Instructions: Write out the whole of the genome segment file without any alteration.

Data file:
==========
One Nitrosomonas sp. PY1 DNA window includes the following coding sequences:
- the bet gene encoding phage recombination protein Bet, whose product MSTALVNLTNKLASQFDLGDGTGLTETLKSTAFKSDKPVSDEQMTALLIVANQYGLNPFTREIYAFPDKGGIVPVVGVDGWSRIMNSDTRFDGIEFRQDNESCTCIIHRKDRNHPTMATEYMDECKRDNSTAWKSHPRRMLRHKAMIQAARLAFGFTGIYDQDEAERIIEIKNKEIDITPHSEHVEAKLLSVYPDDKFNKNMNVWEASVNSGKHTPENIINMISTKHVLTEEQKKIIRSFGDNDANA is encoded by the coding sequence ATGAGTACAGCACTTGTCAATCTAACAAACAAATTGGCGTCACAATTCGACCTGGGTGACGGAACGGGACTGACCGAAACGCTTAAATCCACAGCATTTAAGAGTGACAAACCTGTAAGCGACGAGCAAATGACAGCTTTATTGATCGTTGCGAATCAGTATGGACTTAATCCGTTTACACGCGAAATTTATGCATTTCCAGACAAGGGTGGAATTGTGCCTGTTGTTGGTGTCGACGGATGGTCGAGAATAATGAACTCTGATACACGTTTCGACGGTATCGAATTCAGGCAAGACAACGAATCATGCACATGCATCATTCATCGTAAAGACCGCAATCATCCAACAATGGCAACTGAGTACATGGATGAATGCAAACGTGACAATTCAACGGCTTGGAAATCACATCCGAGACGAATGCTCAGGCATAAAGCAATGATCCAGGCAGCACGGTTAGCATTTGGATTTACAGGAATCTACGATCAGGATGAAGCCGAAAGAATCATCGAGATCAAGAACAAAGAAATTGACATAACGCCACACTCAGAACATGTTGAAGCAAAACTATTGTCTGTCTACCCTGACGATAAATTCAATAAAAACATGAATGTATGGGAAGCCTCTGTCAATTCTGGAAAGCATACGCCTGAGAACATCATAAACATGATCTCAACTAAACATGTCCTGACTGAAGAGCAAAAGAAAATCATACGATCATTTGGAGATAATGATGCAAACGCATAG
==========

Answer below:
One Nitrosomonas sp. PY1 DNA window includes the following coding sequences:
- the bet gene encoding phage recombination protein Bet, whose product MSTALVNLTNKLASQFDLGDGTGLTETLKSTAFKSDKPVSDEQMTALLIVANQYGLNPFTREIYAFPDKGGIVPVVGVDGWSRIMNSDTRFDGIEFRQDNESCTCIIHRKDRNHPTMATEYMDECKRDNSTAWKSHPRRMLRHKAMIQAARLAFGFTGIYDQDEAERIIEIKNKEIDITPHSEHVEAKLLSVYPDDKFNKNMNVWEASVNSGKHTPENIINMISTKHVLTEEQKKIIRSFGDNDANA is encoded by the coding sequence ATGAGTACAGCACTTGTCAATCTAACAAACAAATTGGCGTCACAATTCGACCTGGGTGACGGAACGGGACTGACCGAAACGCTTAAATCCACAGCATTTAAGAGTGACAAACCTGTAAGCGACGAGCAAATGACAGCTTTATTGATCGTTGCGAATCAGTATGGACTTAATCCGTTTACACGCGAAATTTATGCATTTCCAGACAAGGGTGGAATTGTGCCTGTTGTTGGTGTCGACGGATGGTCGAGAATAATGAACTCTGATACACGTTTCGACGGTATCGAATTCAGGCAAGACAACGAATCATGCACATGCATCATTCATCGTAAAGACCGCAATCATCCAACAATGGCAACTGAGTACATGGATGAATGCAAACGTGACAATTCAACGGCTTGGAAATCACATCCGAGACGAATGCTCAGGCATAAAGCAATGATCCAGGCAGCACGGTTAGCATTTGGATTTACAGGAATCTACGATCAGGATGAAGCCGAAAGAATCATCGAGATCAAGAACAAAGAAATTGACATAACGCCACACTCAGAACATGTTGAAGCAAAACTATTGTCTGTCTACCCTGACGATAAATTCAATAAAAACATGAATGTATGGGAAGCCTCTGTCAATTCTGGAAAGCATACGCCTGAGAACATCATAAACATGATCTCAACTAAACATGTCCTGACTGAAGAGCAAAAGAAAATCATACGATCATTTGGAGATAATGATGCAAACGCATAG